Today's Saxo Market Call podcastFX Trading focus: Fed faces impossible task of forward guidance today. Hot UK CPI has sterling in fresh rise ahead of BoE tomorrow.
Today's Global Market Quick Take: Europe from the Saxo Strategy Team
With markets visible volatility calming considerably over the last couple of sessions, the market is now happier to price the Fed to hike by 25 basis points at today’s FOMC meeting with quite high odds (+21 bps priced this morning in Europe), a move that would take the rate to 4.75-5.00%, with marginal odds of another hike in the following meeting or two, followed by the beginning of an easing campaign by Q4. The as-of-this-writing caveat is more than ever, as Fed “expectations” are to a large degree a function of the US treasury market getting kicked all over the place as investors and traders sought shelter from the banking turmoil fallout over the last couple of weeks, especially at the short end of the treasury curve.
So what does the Fed do? Even former NY Fed chief Bill Dudley can’t come up with a good course of actions in comments he made in a Bloomberg opinion piece, as he rightly points out the risk of the market getting spooked that the Fed knows something is terribly amiss if it fails to hike on the one hand, but on the other, risking aggravating the policy mistake of having taken rates too high too fast if the “banking malaise” worsens. Just as importantly, what will be the market reaction function – both in the immediate wake of the decision and in the days to come? The ECB meeting last week showed how quickly the market can change its mind on central bank action here. In any case, as I note in the EURUSD chart discussion below, I will be watching for sentiment swings across many indicators more than I will consider the implications for yield spreads based on Fed guidance.
And the underlying challenge for banks as I have discussed in recent reports could be less about depositors fleeing on concerns about a given bank’s stability and more about demanding higher returns on their savings and parking more funds outside banks, for example in treasuries or otherwise. Today’s Saxo Market Call podcast notes the general drop in bank deposits in US Commercial Banks that is completely without precedent. The traditional central bank toolbox doesn’t address that.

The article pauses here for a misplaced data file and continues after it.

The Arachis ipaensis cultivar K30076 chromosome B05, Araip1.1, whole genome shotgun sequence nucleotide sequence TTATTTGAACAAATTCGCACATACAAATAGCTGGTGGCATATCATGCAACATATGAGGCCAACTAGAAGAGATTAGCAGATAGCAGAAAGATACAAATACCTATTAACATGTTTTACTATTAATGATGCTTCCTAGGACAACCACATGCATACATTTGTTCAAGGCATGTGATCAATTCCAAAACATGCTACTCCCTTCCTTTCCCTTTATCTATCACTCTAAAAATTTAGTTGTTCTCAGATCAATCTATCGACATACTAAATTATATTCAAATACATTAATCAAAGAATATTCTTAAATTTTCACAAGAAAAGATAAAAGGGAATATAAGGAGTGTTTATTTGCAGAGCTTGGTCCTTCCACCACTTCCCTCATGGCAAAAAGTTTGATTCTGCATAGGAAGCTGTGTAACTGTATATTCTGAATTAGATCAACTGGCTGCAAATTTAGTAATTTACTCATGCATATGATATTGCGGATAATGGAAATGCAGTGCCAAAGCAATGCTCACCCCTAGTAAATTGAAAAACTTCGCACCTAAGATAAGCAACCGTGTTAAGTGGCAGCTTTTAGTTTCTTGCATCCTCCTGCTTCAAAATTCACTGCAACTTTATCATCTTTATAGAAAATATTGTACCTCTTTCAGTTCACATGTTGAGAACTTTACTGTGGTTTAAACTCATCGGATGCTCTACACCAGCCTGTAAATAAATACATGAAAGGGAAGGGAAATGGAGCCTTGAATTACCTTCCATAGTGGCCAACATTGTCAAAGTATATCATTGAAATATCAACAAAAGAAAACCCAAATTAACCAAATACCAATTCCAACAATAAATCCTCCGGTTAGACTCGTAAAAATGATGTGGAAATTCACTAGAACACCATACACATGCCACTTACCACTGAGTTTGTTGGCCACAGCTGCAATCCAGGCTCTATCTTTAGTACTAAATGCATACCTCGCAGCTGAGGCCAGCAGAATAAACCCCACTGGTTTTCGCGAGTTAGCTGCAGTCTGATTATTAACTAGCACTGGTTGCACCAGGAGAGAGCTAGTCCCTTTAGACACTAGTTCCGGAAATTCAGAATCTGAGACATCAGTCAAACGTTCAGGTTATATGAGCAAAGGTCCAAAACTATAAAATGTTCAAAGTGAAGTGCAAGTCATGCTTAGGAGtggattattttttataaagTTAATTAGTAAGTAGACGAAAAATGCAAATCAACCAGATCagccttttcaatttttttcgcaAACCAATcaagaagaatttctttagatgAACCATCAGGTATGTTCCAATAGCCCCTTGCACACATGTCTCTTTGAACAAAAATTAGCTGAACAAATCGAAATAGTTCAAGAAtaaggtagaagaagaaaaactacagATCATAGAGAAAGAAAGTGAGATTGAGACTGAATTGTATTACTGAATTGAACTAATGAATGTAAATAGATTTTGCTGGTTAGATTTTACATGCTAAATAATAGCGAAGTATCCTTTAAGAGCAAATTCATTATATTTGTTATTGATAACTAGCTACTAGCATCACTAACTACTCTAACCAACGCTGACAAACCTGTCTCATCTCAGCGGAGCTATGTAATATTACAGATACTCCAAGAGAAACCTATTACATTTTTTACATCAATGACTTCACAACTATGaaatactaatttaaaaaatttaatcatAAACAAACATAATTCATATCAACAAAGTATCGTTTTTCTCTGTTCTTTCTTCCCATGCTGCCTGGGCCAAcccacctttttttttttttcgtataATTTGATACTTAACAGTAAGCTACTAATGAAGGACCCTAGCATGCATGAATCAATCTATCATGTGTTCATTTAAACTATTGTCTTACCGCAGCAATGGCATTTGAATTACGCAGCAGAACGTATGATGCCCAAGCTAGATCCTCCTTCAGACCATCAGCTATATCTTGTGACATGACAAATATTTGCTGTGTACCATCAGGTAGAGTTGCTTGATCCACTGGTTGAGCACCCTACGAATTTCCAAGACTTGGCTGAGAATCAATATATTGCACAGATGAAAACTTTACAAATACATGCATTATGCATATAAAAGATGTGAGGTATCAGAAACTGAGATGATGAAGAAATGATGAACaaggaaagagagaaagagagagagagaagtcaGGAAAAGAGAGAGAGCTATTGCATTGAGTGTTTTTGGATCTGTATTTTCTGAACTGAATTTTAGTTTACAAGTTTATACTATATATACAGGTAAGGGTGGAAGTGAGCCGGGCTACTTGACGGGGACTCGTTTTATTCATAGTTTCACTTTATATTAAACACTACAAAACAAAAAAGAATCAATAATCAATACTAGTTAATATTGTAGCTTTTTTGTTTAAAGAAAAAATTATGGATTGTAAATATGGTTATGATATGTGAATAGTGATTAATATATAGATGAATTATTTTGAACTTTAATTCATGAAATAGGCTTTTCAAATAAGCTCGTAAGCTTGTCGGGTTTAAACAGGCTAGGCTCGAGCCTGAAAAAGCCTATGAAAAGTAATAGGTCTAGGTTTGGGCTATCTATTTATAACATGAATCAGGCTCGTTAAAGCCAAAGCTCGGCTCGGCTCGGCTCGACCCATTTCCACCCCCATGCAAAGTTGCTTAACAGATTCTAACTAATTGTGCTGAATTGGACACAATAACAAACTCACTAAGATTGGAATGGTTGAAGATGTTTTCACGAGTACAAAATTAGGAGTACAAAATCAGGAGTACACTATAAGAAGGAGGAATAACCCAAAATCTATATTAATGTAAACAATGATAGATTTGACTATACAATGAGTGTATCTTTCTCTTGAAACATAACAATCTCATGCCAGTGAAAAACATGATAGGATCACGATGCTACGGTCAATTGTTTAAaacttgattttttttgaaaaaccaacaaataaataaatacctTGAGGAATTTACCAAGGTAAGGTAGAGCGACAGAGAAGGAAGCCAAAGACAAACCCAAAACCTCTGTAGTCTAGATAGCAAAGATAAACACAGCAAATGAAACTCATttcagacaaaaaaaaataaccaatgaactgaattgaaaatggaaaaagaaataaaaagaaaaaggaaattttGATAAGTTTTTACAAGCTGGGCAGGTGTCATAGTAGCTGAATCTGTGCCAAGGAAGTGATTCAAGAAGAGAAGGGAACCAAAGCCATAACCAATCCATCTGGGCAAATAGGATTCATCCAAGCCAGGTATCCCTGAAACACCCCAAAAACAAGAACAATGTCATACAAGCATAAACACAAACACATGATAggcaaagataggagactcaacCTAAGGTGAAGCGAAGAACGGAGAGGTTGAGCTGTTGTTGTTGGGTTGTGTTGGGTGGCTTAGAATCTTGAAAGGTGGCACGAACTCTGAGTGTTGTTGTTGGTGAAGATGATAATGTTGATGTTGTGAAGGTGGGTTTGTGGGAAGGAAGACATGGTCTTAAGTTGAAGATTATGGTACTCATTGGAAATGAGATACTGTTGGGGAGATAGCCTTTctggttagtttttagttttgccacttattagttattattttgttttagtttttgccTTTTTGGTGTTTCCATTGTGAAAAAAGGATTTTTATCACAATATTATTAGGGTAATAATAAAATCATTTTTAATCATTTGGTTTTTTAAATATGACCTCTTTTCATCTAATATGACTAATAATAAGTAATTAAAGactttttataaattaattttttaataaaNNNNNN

The EURUSD has rebounded as a function of financial market stability returning and how it behaves in the wake of tonight’s FOMC meeting will likely correlate closely to how risk sentiment treats the Fed’s decision and guidance rather than any implication of what the Fed is saying on rate guidance. If we look at the current 2-year yield spread relative to where we were on March 8, the day before the banking turmoil was unleashed on the markets, we are some 35 basis points in favour of the Euro, where its hiking expectations have been marked down less than the Fed’s expectations. While the relative shift in favour of the euro was far greater at times during the market turmoil, the turmoil itself makes it difficult for the market to do anything but head for safety, which during the recent bound meant the USD and even more so, the Japanese yen. Watching 1.0800-50 as the final resistance ahead of 1.1000 in the EURUSD chart, and for a bearish reversal scenario (close well south of 1.0700) if the USD serves as safe haven as more market turmoil ensues after FOMC today.